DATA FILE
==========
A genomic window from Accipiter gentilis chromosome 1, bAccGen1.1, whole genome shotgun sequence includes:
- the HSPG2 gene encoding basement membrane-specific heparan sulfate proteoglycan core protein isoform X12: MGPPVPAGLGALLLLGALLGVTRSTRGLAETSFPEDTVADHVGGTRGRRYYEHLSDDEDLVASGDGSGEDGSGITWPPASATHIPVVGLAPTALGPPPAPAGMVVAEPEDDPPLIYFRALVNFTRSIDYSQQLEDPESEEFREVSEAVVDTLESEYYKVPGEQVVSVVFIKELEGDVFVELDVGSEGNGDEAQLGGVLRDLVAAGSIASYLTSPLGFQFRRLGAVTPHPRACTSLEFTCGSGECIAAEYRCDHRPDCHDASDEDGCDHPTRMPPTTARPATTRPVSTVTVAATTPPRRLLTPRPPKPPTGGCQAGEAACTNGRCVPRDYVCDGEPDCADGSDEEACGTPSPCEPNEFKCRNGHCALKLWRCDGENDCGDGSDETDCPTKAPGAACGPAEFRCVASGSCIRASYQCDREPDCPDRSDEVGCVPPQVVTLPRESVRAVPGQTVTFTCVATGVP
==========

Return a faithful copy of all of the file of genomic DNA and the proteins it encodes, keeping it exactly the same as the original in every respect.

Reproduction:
A genomic window from Accipiter gentilis chromosome 1, bAccGen1.1, whole genome shotgun sequence includes:
- the HSPG2 gene encoding basement membrane-specific heparan sulfate proteoglycan core protein isoform X12: MGPPVPAGLGALLLLGALLGVTRSTRGLAETSFPEDTVADHVGGTRGRRYYEHLSDDEDLVASGDGSGEDGSGITWPPASATHIPVVGLAPTALGPPPAPAGMVVAEPEDDPPLIYFRALVNFTRSIDYSQQLEDPESEEFREVSEAVVDTLESEYYKVPGEQVVSVVFIKELEGDVFVELDVGSEGNGDEAQLGGVLRDLVAAGSIASYLTSPLGFQFRRLGAVTPHPRACTSLEFTCGSGECIAAEYRCDHRPDCHDASDEDGCDHPTRMPPTTARPATTRPVSTVTVAATTPPRRLLTPRPPKPPTGGCQAGEAACTNGRCVPRDYVCDGEPDCADGSDEEACGTPSPCEPNEFKCRNGHCALKLWRCDGENDCGDGSDETDCPTKAPGAACGPAEFRCVASGSCIRASYQCDREPDCPDRSDEVGCVPPQVVTLPRESVRAVPGQTVTFTCVATGVP